Banksy’s latest installation smells of resentment. He wrote an article for the New York Times about the new ‘One World Trade Center’ project being ugly. Actually, he called it “vanilla” and “something from Canada”. The article was supposed to be another installment in his daily ‘Better Out Than In’ graffiti series. But predictably, his article was rejected. And like a sulking kid, he went ahead and made a big stink about it with this mural instead. Go Banksy. His work never ceases to make me smile.

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New Zealand man 3D printing 1961 Aston Martin replica

Annie Churdar Contributor

By Annie Churdar in New Art on Wednesday 30 October 2013

One man in New Zealand is taking 3D printing to the next level. Ivan Sentch is printing a full sized, 1961 Aston Martin DB4 replica with his Solidoodle 3D printer. According to the Aukland man’s blog, he started the project back around last Christmas and plans to create a fiber-glass mold of the print when he finally finishes.

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Street art with a decaying twist: photos by Charlene Weisler

Lost At E Minor Reader Find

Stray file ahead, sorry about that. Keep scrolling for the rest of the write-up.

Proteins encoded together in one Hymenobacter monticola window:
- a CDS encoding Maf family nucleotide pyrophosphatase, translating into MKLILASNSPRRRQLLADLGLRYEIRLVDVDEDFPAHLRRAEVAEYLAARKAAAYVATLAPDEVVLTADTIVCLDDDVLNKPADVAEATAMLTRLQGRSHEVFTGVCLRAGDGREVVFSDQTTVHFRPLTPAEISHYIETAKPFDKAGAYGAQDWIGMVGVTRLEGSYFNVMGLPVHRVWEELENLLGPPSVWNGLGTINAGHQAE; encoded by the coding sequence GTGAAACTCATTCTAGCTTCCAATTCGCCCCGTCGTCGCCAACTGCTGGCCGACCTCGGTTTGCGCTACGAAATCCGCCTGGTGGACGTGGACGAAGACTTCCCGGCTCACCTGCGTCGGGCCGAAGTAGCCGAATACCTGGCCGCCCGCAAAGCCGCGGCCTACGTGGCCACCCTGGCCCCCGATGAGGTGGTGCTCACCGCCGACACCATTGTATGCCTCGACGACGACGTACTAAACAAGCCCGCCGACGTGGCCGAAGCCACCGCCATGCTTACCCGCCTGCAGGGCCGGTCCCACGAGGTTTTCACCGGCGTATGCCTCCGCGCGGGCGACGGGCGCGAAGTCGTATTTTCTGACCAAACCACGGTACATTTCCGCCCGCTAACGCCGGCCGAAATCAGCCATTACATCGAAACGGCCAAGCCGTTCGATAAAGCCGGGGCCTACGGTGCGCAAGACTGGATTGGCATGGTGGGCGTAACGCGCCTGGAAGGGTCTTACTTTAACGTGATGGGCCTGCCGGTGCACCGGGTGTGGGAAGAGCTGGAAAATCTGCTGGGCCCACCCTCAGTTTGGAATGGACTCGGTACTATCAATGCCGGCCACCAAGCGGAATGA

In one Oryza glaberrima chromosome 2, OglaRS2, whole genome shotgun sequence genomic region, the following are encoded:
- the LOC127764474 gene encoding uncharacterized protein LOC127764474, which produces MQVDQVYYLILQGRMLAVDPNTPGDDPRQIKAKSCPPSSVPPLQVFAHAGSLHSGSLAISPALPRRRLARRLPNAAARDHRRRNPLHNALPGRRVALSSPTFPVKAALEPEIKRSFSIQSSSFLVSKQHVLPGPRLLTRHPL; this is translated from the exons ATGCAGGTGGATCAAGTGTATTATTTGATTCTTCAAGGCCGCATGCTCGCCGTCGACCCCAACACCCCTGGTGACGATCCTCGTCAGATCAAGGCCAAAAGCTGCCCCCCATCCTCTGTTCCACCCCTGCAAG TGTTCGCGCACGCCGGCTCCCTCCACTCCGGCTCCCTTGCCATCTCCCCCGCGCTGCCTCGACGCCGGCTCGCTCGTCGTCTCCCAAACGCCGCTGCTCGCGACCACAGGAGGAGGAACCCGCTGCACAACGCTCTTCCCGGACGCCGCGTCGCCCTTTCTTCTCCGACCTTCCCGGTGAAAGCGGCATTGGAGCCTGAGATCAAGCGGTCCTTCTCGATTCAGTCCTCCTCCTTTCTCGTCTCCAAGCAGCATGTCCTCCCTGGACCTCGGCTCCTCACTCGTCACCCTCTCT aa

By Lost At E Minor in New Art on Tuesday 29 October 2013

Charlene Weisler’s urban photography is inspired by the transience and impermanence of street art. Concentrating on the evolving nature of layered, decaying graffiti, Weisler’s art captures a timeline of competing efforts and messages eroded by weather and time. Notably, the photographs are “as-is” – as she finds them on the streets – and are not […]

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Xi’an Terracotta Soldiers Meet Prune Nourry’s Terracotta Daughters

Rachel Oakley Contributor

By Rachel Oakley in New Art on Tuesday 29 October 2013

The terracotta soldiers of Xi’an are nothing short of amazing. And French artist Prune Nourry uses this significant archeological excavation in her installation of Terracotta Daughters—116 life size sculptures of, you got it, girls. The collection has been exhibited at Magda Danysz Gallery in Shanghai and touches on a sociological phenomenon: the preference Chinese parents […]

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da Vinci’s Renaissance man, updated for the 21st century

Low Lai Chow Contributor

By Low Lai Chow in New Art on Tuesday 29 October 2013

Art gets reinvented all the time. That stuff never gets old. We are just chuckling at these modern-age interpretations of Leonardo da Vinci’s famous Vitruvian Man or depiction of the perfect Renaissance man. Grilling, as you can see, is a very important skill for the Renaissance man of today.

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Deep fried fine art prints

Low Lai Chow Contributor

By Low Lai Chow in New Art, New Design on Tuesday 29 October 2013